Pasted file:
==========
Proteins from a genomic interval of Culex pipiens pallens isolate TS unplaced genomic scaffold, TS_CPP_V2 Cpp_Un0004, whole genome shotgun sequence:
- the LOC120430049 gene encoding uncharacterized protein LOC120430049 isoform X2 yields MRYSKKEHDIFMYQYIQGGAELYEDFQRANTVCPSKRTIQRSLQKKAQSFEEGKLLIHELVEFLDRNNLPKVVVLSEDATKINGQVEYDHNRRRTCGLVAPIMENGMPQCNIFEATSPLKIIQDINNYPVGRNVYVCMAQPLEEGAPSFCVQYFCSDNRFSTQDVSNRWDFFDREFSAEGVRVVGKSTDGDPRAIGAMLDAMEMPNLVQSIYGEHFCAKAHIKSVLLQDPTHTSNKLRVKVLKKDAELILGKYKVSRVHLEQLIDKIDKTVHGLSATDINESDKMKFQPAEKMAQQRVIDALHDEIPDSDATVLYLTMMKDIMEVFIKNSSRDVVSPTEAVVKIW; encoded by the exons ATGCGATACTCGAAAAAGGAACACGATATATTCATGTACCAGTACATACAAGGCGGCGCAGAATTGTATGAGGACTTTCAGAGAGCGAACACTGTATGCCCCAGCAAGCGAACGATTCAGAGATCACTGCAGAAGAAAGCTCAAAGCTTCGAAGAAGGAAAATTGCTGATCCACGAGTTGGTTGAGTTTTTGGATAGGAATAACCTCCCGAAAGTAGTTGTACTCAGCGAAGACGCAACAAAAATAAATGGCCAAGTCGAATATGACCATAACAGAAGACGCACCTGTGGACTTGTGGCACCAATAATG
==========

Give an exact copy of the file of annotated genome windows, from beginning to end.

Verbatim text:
Proteins from a genomic interval of Culex pipiens pallens isolate TS unplaced genomic scaffold, TS_CPP_V2 Cpp_Un0004, whole genome shotgun sequence:
- the LOC120430049 gene encoding uncharacterized protein LOC120430049 isoform X2 yields MRYSKKEHDIFMYQYIQGGAELYEDFQRANTVCPSKRTIQRSLQKKAQSFEEGKLLIHELVEFLDRNNLPKVVVLSEDATKINGQVEYDHNRRRTCGLVAPIMENGMPQCNIFEATSPLKIIQDINNYPVGRNVYVCMAQPLEEGAPSFCVQYFCSDNRFSTQDVSNRWDFFDREFSAEGVRVVGKSTDGDPRAIGAMLDAMEMPNLVQSIYGEHFCAKAHIKSVLLQDPTHTSNKLRVKVLKKDAELILGKYKVSRVHLEQLIDKIDKTVHGLSATDINESDKMKFQPAEKMAQQRVIDALHDEIPDSDATVLYLTMMKDIMEVFIKNSSRDVVSPTEAVVKIW; encoded by the exons ATGCGATACTCGAAAAAGGAACACGATATATTCATGTACCAGTACATACAAGGCGGCGCAGAATTGTATGAGGACTTTCAGAGAGCGAACACTGTATGCCCCAGCAAGCGAACGATTCAGAGATCACTGCAGAAGAAAGCTCAAAGCTTCGAAGAAGGAAAATTGCTGATCCACGAGTTGGTTGAGTTTTTGGATAGGAATAACCTCCCGAAAGTAGTTGTACTCAGCGAAGACGCAACAAAAATAAATGGCCAAGTCGAATATGACCATAACAGAAGACGCACCTGTGGACTTGTGGCACCAATAATG